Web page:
Technology & Science

Humans hard-wired for optimism, study finds

Humans are hard-wired for optimism and think good things will happen to them in the future despite no evidence to support such expectations, researchers say.

Humans are hard-wired for optimism andthink good thingswill happen to them in the future despite no evidence to support such expectations, according to a study by U.S. and British researchers.

People expect to live longer and be healthier than average, underestimate their likelihood of getting a divorce and overestimate their prospects of career success, psychologists and neurologists from New York University and University College in London wrote in the latest issue of the periodical Nature.

The optimism is wired into the brain, they wrote, which recalls past events in an effort to imagine the future. Certain portions of the brain — the amygdala and the rostral anterior cingulate cortex — showed increased activity in test subjects who had been asked to imagine future events.

The researchers used magnetic resonance imaging to monitor subjects while they thought of future possible events, such as winning an award or the end of a relationship.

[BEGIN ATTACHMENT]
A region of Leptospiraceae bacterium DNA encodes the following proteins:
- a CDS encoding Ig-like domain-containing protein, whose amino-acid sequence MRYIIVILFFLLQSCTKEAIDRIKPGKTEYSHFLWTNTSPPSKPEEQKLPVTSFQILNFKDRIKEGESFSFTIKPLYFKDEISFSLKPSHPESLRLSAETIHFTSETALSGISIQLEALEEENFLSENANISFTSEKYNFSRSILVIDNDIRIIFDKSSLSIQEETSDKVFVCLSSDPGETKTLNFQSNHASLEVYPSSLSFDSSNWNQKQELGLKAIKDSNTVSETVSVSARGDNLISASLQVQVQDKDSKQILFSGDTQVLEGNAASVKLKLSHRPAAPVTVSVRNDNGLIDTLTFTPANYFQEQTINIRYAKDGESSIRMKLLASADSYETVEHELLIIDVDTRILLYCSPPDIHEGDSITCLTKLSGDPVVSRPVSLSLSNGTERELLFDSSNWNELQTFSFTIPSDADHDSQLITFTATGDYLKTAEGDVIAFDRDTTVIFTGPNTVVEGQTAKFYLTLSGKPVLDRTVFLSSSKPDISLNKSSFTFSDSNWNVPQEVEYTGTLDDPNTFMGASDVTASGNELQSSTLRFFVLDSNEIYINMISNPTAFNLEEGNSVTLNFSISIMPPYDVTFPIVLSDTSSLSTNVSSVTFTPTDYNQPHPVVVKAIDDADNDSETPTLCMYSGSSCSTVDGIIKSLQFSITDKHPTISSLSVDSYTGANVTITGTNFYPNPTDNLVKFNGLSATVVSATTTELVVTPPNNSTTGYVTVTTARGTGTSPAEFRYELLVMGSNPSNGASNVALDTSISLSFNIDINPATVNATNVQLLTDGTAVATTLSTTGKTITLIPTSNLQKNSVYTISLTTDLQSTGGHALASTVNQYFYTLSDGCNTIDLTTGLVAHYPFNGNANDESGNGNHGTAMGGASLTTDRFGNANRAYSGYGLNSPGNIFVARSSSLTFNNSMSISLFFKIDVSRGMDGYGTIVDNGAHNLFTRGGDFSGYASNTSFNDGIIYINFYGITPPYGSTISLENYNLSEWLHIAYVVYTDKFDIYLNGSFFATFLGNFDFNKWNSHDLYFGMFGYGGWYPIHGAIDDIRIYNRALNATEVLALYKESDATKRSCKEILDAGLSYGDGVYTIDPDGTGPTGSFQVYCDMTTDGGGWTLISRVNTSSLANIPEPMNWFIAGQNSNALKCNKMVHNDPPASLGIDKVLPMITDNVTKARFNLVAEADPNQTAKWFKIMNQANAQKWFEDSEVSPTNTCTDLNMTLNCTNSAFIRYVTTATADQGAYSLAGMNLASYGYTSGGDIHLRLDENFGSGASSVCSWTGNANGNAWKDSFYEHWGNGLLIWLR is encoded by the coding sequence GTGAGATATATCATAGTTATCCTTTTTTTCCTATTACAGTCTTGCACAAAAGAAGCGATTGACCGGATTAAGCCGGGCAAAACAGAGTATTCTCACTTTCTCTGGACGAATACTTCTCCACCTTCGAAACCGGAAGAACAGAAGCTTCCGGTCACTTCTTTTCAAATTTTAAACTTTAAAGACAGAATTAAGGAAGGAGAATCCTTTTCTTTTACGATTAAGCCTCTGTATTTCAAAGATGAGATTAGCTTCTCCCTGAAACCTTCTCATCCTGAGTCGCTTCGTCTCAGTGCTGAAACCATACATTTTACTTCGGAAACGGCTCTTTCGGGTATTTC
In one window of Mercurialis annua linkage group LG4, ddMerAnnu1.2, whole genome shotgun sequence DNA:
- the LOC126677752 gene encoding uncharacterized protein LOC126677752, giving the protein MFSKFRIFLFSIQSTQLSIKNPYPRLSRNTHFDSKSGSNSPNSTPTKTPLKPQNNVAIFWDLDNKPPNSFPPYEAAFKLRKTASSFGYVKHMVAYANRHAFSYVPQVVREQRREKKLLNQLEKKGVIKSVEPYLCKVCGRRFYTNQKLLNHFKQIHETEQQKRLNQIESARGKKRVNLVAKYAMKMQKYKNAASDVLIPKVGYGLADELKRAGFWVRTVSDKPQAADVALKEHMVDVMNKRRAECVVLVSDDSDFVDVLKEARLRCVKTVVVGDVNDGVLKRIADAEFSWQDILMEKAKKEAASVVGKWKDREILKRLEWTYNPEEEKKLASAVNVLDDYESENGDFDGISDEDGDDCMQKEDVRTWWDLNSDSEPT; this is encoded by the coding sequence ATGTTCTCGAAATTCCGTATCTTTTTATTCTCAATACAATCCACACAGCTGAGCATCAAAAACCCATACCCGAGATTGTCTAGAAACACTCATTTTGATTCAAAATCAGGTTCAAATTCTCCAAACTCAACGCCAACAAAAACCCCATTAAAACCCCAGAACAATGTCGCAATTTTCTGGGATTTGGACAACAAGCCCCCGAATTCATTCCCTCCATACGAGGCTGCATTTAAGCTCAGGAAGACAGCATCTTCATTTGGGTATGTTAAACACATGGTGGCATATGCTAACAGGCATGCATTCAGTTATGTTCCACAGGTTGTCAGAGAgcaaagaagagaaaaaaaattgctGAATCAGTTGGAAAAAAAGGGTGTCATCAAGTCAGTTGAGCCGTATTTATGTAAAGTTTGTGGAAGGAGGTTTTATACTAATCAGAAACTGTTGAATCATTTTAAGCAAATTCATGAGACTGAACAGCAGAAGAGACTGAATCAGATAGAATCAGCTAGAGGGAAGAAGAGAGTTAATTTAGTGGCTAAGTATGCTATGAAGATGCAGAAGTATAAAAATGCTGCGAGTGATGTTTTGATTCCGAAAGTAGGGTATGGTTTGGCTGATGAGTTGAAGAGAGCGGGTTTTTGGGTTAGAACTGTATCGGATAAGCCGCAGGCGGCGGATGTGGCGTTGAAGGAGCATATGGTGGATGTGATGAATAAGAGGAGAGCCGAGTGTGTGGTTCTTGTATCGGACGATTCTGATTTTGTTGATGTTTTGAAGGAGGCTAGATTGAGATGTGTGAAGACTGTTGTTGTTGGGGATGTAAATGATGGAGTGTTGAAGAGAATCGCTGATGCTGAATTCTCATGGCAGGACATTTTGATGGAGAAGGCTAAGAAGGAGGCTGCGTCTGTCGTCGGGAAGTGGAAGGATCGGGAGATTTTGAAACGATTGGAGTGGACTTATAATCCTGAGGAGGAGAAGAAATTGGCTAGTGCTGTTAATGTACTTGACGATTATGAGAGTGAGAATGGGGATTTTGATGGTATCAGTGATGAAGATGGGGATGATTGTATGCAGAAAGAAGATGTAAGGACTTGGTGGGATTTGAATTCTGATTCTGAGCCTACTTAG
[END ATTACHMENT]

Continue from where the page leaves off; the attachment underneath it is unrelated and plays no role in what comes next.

"When participants imagined positive future events relative to negative ones, enhanced activation was detected in the rostral anterior cingulate and amygdala, which are the same brain areas that seem to malfunction in depression," said lead author Tali Sharot, now a post-doctoral fellow at University College London.

More optimistic participants showed greater activity in the rostral anterior cingulateregion when imagining future positive events, Sharot said.

The researchers found test subjectsusually expected positive events to happen sooner than negative events, and generally imagined them with greater vividness.

"Our behavioural results suggest that while the past is constrained, the future is open to interpretation, allowing people to distance themselves from possible negative events and move closer toward positive ones," NYU professor Elizabeth Phelps said in a release.

"Understanding optimism is critical as optimism has been related to physical and mental health. On the other hand, a pessimistic view is correlated with severity of depression symptoms."